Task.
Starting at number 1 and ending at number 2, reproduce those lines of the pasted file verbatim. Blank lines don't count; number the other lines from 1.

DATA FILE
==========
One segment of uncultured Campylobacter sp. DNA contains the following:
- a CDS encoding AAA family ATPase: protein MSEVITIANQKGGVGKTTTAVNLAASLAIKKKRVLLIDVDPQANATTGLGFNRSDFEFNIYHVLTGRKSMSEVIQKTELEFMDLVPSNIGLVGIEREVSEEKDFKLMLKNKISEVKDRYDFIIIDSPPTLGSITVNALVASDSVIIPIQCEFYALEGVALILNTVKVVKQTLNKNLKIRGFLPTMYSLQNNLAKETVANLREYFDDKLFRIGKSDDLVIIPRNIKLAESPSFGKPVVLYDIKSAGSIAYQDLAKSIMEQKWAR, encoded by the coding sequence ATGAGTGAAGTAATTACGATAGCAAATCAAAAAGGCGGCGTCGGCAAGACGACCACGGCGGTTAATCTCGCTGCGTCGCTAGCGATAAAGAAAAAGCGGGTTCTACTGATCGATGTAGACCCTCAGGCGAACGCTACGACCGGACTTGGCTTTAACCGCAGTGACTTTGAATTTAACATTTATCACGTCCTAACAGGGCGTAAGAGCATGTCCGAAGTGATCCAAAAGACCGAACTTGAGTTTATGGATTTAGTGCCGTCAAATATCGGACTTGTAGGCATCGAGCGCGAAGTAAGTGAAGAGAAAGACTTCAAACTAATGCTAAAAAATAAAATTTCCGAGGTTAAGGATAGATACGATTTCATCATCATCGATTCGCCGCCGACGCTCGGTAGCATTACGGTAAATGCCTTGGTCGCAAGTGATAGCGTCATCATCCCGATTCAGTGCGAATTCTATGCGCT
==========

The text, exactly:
One segment of uncultured Campylobacter sp. DNA contains the following:
- a CDS encoding AAA family ATPase: protein MSEVITIANQKGGVGKTTTAVNLAASLAIKKKRVLLIDVDPQANATTGLGFNRSDFEFNIYHVLTGRKSMSEVIQKTELEFMDLVPSNIGLVGIEREVSEEKDFKLMLKNKISEVKDRYDFIIIDSPPTLGSITVNALVASDSVIIPIQCEFYALEGVALILNTVKVVKQTLNKNLKIRGFLPTMYSLQNNLAKETVANLREYFDDKLFRIGKSDDLVIIPRNIKLAESPSFGKPVVLYDIKSAGSIAYQDLAKSIMEQKWAR, encoded by the coding sequence ATGAGTGAAGTAATTACGATAGCAAATCAAAAAGGCGGCGTCGGCAAGACGACCACGGCGGTTAATCTCGCTGCGTCGCTAGCGATAAAGAAAAAGCGGGTTCTACTGATCGATGTAGACCCTCAGGCGAACGCTACGACCGGACTTGGCTTTAACCGCAGTGACTTTGAATTTAACATTTATCACGTCCTAACAGGGCGTAAGAGCATGTCCGAAGTGATCCAAAAGACCGAACTTGAGTTTATGGATTTAGTGCCGTCAAATATCGGACTTGTAGGCATCGAGCGCGAAGTAAGTGAAGAGAAAGACTTCAAACTAATGCTAAAAAATAAAATTTCCGAGGTTAAGGATAGATACGATTTCATCATCATCGATTCGCCGCCGACGCTCGGTAGCATTACGGTAAATGCCTTGGTCGCAAGTGATAGCGTCATCATCCCGATTCAGTGCGAATTCTATGCGCT